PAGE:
Zaker said Grant “raised his voice and was aggravated.”

“I don’t want any altercations. I don’t like confrontation,” Grant said. After hearing people laugh on Zaker’s side, Grant hung up.

“From a student perspective, he was doing what he should. One, not taking the grill from people who actually owned it and two, not raising his voice,” Walker said.

Walker and Teeter kept the grill and went to the river as they had originally agreed to do.

‘Who is the Boss?’

Leverett Faculty Deans Daniel G. Deschler and Eileen E. Reynolds ’86 wrote a joint email to Walker later that day about what they described as a “misunderstanding today concerning Grilling In the Leverett Courtyards.”

“When informed of this occurring today, we asked that you be informed that it was not allowed and to relocate if you wished to grill,” they wrote. “We did not ask that your grill be confiscated. We apologize for this misunderstanding and will speak with involved parties.”

Harvard spokesperson Jonathan Palumbo wrote in an email to The Crimson that the deans did not have a comment on Grant’s situation.

That same day, Grant wrote an email to Leverett faculty deans about what had happened, while Zaker contacted Grant’s supervisor, Sabater. Grant was then informed of a disciplinary hearing scheduled for May 5 at Securitas’ Cambridge office.

While Grant had called the union that represents Securitas guards, Service Employees International Union Local 32BJ, he said they told him a representative could not attend the meeting with him on such short notice. Instead, union shop steward Michael Nowiszewski went with Grant to his May 5 meeting.

“The union has literally done nothing for him to date despite him asking for their help,” Nowiszewski wrote in a statement.

Frank Soults, the spokesperson for 32BJ SEIU, and Roxana Rivera, assistant to the 32BJ SEIU president, did not respond to a request for comment about the union’s response.

At the meeting with area managers Herring and Kinyua, Grant said Securitas managers looked at his incident report and tried to “pick it apart and find any and every little thing that they can possibly use against me. ‘Oh did you say this? Oh you said this? Did you disrespect him?’”

“Our Human Resources Department, they don’t back us,” Grant said. “Their main priority is, ‘Harvard is our client and we’re going to do everything in our power to make Harvard happy.’”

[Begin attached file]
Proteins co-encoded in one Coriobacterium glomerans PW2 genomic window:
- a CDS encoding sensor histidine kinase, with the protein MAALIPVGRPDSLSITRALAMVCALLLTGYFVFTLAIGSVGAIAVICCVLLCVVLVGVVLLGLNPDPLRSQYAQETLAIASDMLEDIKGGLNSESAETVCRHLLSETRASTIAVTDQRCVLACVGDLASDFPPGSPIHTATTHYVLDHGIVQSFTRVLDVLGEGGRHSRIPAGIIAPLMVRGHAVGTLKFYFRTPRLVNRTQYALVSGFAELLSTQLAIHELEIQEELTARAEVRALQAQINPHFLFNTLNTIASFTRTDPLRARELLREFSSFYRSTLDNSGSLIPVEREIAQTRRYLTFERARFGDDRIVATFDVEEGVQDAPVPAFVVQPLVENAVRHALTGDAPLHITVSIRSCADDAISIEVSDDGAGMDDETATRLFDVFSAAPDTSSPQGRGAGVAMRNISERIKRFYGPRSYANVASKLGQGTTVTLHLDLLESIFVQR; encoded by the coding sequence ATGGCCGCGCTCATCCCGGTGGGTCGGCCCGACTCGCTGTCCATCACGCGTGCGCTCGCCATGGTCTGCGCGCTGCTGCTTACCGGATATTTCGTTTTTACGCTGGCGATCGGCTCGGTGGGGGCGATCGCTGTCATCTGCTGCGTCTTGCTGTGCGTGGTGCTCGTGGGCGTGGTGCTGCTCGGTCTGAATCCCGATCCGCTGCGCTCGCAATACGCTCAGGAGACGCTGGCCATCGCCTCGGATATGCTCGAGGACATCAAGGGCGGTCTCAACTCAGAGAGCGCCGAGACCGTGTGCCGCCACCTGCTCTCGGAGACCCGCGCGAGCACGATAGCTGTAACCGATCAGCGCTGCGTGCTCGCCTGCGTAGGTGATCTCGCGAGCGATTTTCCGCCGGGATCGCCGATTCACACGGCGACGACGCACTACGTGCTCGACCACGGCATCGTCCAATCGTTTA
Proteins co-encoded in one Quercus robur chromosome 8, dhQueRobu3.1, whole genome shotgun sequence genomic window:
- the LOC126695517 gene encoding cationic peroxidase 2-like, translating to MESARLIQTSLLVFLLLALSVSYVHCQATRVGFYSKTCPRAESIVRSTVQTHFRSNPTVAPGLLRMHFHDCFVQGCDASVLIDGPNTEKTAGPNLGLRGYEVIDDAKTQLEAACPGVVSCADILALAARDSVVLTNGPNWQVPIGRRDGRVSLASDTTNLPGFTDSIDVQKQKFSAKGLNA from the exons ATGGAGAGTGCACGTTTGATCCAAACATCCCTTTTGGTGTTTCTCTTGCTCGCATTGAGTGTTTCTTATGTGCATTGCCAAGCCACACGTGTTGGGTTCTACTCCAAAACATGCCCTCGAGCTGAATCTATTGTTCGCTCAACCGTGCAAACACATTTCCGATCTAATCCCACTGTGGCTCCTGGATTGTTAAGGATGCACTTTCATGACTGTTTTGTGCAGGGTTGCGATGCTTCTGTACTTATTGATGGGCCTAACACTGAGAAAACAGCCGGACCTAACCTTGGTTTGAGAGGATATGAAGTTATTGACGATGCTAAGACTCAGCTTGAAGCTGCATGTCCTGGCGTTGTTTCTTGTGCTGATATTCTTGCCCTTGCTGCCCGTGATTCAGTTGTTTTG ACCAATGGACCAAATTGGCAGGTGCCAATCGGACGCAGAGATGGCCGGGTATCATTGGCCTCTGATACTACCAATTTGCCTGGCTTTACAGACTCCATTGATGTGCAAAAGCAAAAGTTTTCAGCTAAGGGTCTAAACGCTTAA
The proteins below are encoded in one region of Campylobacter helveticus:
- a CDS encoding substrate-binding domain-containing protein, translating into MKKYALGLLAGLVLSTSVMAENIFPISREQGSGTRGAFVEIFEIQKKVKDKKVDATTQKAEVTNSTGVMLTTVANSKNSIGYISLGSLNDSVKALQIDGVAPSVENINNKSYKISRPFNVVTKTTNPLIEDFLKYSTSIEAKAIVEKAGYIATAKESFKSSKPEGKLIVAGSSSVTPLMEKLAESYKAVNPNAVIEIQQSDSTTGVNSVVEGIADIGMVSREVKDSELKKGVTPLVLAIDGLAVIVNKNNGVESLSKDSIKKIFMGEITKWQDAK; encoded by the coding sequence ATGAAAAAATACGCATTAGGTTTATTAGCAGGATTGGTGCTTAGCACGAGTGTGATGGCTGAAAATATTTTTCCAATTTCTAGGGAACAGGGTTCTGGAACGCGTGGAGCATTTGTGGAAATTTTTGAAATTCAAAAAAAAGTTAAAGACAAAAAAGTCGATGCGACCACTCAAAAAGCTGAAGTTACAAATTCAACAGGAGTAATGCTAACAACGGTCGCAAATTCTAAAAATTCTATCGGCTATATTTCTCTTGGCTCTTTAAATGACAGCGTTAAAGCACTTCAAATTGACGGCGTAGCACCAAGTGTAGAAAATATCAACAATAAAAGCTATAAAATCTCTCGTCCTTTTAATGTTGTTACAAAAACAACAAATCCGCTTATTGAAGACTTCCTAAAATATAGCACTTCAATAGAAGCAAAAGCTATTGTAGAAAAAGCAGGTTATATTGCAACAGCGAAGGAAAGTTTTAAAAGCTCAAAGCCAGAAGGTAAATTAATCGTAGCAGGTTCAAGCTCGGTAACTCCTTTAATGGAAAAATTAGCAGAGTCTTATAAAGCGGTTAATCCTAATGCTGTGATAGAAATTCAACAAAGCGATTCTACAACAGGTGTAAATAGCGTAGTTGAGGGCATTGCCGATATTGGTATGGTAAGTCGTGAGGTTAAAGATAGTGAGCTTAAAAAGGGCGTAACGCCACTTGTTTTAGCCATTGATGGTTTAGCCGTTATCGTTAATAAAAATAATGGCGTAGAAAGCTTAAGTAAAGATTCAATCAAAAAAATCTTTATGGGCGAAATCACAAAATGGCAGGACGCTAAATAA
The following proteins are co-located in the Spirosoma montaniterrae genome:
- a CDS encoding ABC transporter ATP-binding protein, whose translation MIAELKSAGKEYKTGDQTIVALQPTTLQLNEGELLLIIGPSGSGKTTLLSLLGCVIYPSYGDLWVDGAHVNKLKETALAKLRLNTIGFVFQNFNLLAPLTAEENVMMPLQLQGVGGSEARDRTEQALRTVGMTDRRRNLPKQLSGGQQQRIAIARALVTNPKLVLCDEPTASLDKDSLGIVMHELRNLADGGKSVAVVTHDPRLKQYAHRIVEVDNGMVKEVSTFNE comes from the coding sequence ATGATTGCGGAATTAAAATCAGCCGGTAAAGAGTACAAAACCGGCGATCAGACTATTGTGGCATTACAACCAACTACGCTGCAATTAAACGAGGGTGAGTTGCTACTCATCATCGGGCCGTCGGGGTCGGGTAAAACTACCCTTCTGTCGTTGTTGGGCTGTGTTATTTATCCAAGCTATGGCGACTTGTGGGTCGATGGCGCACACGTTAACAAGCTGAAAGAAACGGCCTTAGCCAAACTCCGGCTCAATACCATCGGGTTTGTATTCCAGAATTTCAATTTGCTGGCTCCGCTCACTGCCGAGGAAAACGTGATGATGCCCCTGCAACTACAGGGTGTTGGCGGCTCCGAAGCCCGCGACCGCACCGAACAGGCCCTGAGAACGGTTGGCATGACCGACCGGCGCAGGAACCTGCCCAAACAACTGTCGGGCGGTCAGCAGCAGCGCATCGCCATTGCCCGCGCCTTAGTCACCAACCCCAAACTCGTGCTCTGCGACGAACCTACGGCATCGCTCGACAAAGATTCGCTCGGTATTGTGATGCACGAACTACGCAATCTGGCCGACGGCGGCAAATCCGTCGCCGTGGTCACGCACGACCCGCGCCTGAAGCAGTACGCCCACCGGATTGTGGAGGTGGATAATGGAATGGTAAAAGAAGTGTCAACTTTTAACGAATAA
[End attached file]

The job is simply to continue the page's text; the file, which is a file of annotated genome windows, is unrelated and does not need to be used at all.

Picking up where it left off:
Harvard contracts security guards through Securitas, a third-party contractor. 32BJ SEIU negotiates directly with Harvard, although Securitas employs individual guards.

Neither Herring, Kinyua, nor Securitas Area Vice President for Harvard Christopher Connolly responded to repeated requests for comment for this article.

According to Nowiszewski, the co-employer relationship makes it difficult for guards to know whether they should listen to managers from Harvard or Securitas.

“It’s stressful to walk a tight rope between ‘do they like me?’ and doing what 12+ bosses with competing incentives above you want done simultaneously at the houses,” Nowiszewski wrote. “Who is the employer? Who is the boss?”


On May 3, Walker wrote to Leverett administrators about a number of grievances with Leverett management, including the incident involving their grill.

A week later, Harvard Associate Director of Residential Facilities Nancy Hodge wrote that “while I am not able to share information about the specific HR processes that we follow, I can let you know that I have worked with Mohamed to understand more thoroughly what happened in each of the instances you mentioned below, and to identify ways to improve the communication and processes where necessary.”

Since the May 5 meeting, Grant has not been contacted by Securitas about the status of his case or whether he will retain employment. Both Grant and Nowiszewski said his job is still at risk.

In a May 7 email to Leverett residents, Deschler and Reynolds wrote that they “have been reassured that Mike’s job is not at risk because of the incident.”

Grant, however, wrote in a May 18 email to The Crimson that his current status is uncertain and that it “seems likely” that Securitas will wait until Commencement before acting.

“Once the students have departed, there is a possibility that they will attempt to relocate me to a different site, potentially outside of Harvard,” he wrote.

Regardless of the outcome of his case, Grant said he felt overwhelmed by “the love and support” that he has received from students.

“I’m just so thankful, regardless of which way this goes,” Grant said. “I truly have so much love in my heart for these students.”

—Staff writer Cam E. Kettles can be reached at Follow her on Twitter @cam_kettles.